Modulation of visual cortical excitability by working memory: effect of luminance contrast of mental imagery.

Cattaneo Z, Pisoni A, Papagno C, Silvanto J - Front Psychol (2011)

The mean (n = 11) proportion of “Phosphene present” judgments in Experiment 4. There was no significant difference in the proportion of perceived phosphenes between the “auditory memory” and “passive listening” conditions. This shows that non-visual cognitive load did not modulate the excitability of the visual cortex. Error bars represent ±1 SEM.
© Copyright Policy - open-access
Related In: Results  -  Collection

License
Show All Figures
getmorefigures.php?uid=PMC3111229&req=5

Figure 7: The mean (n = 11) proportion of “Phosphene present” judgments in Experiment 4. There was no significant difference in the proportion of perceived phosphenes between the “auditory memory” and “passive listening” conditions. This shows that non-visual cognitive load did not modulate the excitability of the visual cortex. Error bars represent ±1 SEM.
Mentions: Figure 7 shows the proportion of “Phosphene present” judgments in the Auditory memory and Passive listening conditions. In this analysis, the three response types indicating phosphene presence (i.e., responses 1, 2, and 3) are combined. A repeated-measures ANOVA with task condition (auditory memory vs. passive listening) as main factor found no significant difference between the two conditions, F(1,10) = 0.04, p = 0.86, suggesting that there was no general effect of memory load on phosphenes judgment. The mean catch trial performance was 75%, a level similar to that in the VSWM condition (80%).

Bottom Line: We manipulated luminance contrast, a stimulus property known to strongly affect the magnitude of neuronal responses in early visual areas.These results point to a strong overlap in the neuronal processes underlying visual perception and mental imagery: not only does WM maintenance selectively engage neurons which are tuned to the maintained attribute (as has previously been shown), but the extent to which those neurons are activated depends on the image contrast (as is the case with visually evoked responses).From a methodological viewpoint, these results suggest that assessment of visual cortical excitability using TMS is affected by the TMS intensity used to probe the neuronal population.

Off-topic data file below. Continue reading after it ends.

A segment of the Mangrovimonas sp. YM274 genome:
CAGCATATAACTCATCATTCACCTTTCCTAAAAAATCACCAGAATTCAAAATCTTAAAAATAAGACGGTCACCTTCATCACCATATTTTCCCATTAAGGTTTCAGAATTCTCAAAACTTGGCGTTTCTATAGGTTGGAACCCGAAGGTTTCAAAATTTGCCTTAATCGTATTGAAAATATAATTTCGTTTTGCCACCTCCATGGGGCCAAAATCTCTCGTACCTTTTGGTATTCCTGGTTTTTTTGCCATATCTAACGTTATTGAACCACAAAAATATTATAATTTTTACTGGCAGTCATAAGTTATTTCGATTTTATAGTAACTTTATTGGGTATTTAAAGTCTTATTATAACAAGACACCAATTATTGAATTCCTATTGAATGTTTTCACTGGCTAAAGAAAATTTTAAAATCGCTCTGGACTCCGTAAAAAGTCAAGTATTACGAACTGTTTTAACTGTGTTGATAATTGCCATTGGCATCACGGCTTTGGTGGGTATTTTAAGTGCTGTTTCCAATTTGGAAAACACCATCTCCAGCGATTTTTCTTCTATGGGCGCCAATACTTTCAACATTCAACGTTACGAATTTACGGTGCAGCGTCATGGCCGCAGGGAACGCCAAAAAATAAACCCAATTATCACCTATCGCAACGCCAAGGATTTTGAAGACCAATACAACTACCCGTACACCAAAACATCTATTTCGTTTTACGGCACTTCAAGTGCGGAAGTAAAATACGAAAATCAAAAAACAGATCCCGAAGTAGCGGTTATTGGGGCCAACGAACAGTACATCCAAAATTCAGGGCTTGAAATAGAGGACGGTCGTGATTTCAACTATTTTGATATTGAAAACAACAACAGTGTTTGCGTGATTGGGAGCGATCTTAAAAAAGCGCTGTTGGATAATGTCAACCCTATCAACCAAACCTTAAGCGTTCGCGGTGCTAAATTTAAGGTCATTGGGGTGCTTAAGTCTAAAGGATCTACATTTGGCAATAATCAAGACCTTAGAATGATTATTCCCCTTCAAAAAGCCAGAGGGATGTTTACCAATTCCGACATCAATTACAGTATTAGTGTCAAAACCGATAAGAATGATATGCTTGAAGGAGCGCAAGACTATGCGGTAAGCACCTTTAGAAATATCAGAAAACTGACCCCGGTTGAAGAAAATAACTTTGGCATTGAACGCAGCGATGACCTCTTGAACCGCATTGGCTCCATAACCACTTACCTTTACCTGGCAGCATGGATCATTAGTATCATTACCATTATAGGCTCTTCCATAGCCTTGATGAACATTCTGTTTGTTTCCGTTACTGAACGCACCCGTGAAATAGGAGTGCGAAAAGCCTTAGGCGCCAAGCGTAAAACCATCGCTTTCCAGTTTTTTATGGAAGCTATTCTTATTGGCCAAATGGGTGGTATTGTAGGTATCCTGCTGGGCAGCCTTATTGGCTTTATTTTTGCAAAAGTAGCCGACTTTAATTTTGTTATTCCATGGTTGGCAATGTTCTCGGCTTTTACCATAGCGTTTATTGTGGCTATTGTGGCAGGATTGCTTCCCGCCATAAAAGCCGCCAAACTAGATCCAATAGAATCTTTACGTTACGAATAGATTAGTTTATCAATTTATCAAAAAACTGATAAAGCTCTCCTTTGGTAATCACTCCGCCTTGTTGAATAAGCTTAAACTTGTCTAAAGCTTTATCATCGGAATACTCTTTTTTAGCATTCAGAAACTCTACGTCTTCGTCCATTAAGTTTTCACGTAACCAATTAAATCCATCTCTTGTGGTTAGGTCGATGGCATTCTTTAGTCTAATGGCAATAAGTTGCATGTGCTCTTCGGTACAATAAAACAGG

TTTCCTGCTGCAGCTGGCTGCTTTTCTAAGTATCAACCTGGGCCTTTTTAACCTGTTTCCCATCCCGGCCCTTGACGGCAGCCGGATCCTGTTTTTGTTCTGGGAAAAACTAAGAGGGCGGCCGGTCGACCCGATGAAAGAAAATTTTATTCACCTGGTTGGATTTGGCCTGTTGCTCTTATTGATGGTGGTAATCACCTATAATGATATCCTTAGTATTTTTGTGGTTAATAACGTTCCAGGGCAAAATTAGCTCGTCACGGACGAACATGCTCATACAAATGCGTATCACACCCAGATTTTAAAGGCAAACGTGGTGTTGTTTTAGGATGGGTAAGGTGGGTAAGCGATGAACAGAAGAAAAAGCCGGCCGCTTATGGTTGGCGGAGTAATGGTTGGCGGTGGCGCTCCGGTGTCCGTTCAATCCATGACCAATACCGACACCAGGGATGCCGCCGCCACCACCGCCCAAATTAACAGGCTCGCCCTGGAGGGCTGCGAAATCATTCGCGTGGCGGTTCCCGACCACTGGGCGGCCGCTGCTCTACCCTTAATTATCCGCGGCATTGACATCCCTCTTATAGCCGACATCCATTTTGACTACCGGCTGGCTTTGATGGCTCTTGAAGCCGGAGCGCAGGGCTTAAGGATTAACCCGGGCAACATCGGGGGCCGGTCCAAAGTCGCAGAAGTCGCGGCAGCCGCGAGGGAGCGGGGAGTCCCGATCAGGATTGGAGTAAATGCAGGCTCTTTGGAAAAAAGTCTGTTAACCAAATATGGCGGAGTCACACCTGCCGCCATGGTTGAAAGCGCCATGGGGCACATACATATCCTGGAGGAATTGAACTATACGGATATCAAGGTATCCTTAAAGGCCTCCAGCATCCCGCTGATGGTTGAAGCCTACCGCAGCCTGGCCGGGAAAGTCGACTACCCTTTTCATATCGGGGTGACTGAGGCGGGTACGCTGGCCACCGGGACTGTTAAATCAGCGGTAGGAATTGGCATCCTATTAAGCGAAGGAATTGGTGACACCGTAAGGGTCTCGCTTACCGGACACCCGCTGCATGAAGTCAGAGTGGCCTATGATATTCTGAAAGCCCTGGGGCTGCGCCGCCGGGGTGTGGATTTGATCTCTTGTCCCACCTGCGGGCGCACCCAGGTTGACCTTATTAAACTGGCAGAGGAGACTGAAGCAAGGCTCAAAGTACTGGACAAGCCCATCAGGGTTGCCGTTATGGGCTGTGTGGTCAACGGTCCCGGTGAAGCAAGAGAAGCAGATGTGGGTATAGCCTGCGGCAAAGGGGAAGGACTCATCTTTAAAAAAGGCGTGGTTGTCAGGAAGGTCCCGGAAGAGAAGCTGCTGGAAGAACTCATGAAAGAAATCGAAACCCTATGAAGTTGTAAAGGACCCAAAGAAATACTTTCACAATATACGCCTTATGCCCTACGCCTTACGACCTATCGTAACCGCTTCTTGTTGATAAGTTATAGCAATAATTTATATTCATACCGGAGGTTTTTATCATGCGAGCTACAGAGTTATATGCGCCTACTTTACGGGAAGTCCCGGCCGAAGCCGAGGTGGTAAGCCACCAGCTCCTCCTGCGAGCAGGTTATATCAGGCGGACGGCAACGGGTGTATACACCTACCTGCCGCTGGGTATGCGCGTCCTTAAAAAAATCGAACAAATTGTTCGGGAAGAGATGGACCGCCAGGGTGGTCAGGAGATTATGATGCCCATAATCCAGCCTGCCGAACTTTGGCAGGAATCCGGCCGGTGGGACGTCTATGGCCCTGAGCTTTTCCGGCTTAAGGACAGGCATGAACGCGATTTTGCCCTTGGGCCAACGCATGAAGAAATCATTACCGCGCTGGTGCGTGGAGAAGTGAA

View Article: PubMed Central - PubMed

Affiliation: Department of Psychology, University of Milano-Bicocca Milano, Italy.

ABSTRACT
Although much is known about the impact of stimulus properties such as luminance contrast, spatial frequency, and orientation on visually evoked neural activity, much less is known about how they modulate neural activity when they are properties of a mental image held in working memory (WM). Here we addressed this question by investigating how a parametric manipulation of an imagined stimulus attribute affects neuronal excitability in the early visual cortex. We manipulated luminance contrast, a stimulus property known to strongly affect the magnitude of neuronal responses in early visual areas. Luminance contrast modulated neuronal excitability, as assessed by the frequency of phosphenes induced by transcranial magnetic stimulation (TMS) with the exact nature of this modulation depending on TMS intensity. These results point to a strong overlap in the neuronal processes underlying visual perception and mental imagery: not only does WM maintenance selectively engage neurons which are tuned to the maintained attribute (as has previously been shown), but the extent to which those neurons are activated depends on the image contrast (as is the case with visually evoked responses). From a methodological viewpoint, these results suggest that assessment of visual cortical excitability using TMS is affected by the TMS intensity used to probe the neuronal population.

No MeSH data available.


Related in: MedlinePlus